Posted By: Bennet
Juan Shan Yin Zhen is generally held to be the finest yellow tea around. The freshness the buds used, the care taken in production, and of course its exquisitely refreshing flavour are second to none.
Since the sixties it has been consistently awarded innumerable prizes in China. There is documentary evidence of Yellow teas being made in this way dating to as early as 1597, during the Ming Dynasty.
Throughout this period it was used as a tribute offering to the Chinese Emperors. Hundreds of years later, it was still favoured among a new breed of ruling elite: Mao Tse Tung professed it to be his tea of choice. The traditional production techniques for this tea require particular attention and skill, which is why some producers are resorting to simpler methods similar to those used for green tea.
The tea is only grown in one place, Jun Shan island in Dong Ting, a lake in the province of Hunan. The lake is only one kilometre in width, which means production volumes are extremely low. They are further limited in that the tea can only be picked very soon after the Qing Ming festival at the very latest; all JING’s Jun Shan Yin Zhen is harvested before the festival to ensure idea weather conditions for the plumpest, most tender buds.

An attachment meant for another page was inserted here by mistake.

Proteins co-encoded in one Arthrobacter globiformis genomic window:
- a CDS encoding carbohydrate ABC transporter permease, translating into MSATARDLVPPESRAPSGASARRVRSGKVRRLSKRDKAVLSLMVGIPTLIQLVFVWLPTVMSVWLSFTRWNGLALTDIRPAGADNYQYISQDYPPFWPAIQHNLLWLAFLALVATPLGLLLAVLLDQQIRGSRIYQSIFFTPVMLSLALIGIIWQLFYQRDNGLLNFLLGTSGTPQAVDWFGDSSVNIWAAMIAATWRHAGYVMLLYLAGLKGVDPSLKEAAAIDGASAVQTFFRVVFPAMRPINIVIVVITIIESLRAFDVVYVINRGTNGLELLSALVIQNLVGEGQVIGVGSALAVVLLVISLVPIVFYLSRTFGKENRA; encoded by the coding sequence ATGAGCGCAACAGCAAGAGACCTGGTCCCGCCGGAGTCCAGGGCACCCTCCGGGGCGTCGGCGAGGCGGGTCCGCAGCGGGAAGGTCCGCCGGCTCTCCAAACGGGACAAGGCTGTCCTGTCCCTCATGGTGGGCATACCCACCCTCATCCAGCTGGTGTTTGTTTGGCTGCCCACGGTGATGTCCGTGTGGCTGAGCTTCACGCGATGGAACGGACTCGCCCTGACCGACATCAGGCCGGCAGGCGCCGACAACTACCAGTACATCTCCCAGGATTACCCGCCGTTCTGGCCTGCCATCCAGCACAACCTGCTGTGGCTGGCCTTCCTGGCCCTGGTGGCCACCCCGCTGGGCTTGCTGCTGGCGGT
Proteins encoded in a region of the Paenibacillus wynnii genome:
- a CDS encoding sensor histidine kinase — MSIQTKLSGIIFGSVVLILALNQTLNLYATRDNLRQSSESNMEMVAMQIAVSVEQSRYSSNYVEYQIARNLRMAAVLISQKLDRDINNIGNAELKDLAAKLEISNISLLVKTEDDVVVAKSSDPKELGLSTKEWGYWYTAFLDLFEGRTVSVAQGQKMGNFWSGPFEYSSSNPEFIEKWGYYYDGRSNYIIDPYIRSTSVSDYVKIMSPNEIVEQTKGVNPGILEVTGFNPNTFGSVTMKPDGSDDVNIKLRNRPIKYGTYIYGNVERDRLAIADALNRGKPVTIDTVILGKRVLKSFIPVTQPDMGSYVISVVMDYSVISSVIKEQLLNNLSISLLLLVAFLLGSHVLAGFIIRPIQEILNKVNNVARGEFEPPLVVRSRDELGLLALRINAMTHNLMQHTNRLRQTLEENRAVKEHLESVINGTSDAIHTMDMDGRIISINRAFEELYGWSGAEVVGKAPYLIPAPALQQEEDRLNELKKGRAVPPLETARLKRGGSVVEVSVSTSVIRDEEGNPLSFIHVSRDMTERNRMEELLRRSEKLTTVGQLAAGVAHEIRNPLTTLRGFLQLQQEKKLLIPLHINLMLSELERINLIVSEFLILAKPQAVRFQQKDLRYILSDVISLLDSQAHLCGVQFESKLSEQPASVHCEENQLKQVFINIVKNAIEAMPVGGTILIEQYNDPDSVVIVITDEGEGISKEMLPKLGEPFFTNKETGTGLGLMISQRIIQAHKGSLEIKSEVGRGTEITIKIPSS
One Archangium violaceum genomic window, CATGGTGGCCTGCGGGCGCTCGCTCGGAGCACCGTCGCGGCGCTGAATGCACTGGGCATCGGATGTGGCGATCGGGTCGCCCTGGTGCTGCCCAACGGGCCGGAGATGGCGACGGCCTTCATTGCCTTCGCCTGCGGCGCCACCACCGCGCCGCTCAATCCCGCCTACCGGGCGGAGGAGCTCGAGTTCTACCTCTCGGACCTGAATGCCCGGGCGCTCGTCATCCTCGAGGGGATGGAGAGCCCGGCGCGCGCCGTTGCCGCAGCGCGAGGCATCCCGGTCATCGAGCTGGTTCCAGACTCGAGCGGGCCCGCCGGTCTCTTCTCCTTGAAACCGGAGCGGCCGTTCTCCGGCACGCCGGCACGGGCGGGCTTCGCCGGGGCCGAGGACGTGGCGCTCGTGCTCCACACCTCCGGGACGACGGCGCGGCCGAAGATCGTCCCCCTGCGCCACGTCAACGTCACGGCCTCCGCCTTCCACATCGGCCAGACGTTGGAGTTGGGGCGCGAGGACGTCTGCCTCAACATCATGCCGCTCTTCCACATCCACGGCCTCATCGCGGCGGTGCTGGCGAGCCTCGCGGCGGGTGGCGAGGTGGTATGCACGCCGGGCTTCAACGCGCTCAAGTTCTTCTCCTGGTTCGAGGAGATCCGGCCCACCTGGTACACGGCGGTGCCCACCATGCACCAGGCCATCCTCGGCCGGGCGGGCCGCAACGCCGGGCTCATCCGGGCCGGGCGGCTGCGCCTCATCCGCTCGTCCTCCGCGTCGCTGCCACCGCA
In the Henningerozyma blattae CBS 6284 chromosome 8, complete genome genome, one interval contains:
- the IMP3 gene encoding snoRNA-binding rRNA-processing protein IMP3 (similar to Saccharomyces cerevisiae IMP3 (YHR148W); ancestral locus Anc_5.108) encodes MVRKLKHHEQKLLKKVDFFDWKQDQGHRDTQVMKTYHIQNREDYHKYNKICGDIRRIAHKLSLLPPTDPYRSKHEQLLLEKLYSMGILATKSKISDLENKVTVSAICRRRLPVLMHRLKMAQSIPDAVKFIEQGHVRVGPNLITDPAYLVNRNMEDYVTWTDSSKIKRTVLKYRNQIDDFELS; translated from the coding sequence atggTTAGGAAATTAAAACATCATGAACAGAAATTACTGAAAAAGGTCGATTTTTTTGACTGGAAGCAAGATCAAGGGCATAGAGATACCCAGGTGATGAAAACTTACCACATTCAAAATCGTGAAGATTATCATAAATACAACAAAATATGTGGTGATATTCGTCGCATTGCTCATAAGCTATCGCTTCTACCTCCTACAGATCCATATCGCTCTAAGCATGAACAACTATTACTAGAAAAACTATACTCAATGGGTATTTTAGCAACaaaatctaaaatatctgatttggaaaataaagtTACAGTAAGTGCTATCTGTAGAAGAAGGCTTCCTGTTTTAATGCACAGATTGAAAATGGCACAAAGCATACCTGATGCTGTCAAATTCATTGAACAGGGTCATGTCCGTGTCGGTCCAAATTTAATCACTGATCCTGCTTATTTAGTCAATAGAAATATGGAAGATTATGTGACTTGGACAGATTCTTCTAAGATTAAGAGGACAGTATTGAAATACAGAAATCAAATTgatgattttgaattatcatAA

The greatest care is taking during the harvesting process – single buds are carefully twisted from the stem with the tips of the finger and thumb, making sure that they are not torn or scratched with the fingernails, and frost-damaged or discoloured buds are avoided.Tea harvests are never undertaken in the rain, ensuring none of the flavour is lost in the time between picking and final storage of the finished product.
The test for a good Jun Shan Yin Zhen is said to be that the strong, fat buds should stand up on end on infusion.To prepare the tea, it is first wok-fried to ‘kill green’, preventing it from oxidizing further. It is then lightly baked to give the leaves their characteristic withered yellow appearance. It is then wrapped in thick paper in 1.5kg parcels and placed in out of the light for about 48 hours. This is what gives yellow tea the infusion colour from which it takes its name.
The temperature inside the parcels will rise gradually, and when the temperature reaches 30°C they are opened and the contents mixed around to evenly distribute this heat. They are then repacked to ensure homogenous withering throughout the crop. The tea is then baked again at 50°C for one hour to reduce water content, removed from the flame when the leaves have taken on a slight golden sheen.
The wrapping process is repeated for another twenty hours, and finally the tea is fully fired to remove all remaining water from the leaves. In total, the process takes about 70 consecutive hours, and roughly fifty to sixty thousand buds are used to make just one kilogram of tea.
It is easy to see how this tea has held on to its legendary status for hundreds of years. We hope the hard work that went into making it will be paid off in every cup. Last year we were only able to secure 7kg of this tea which has now sold out. The new crop will be available in June 2011.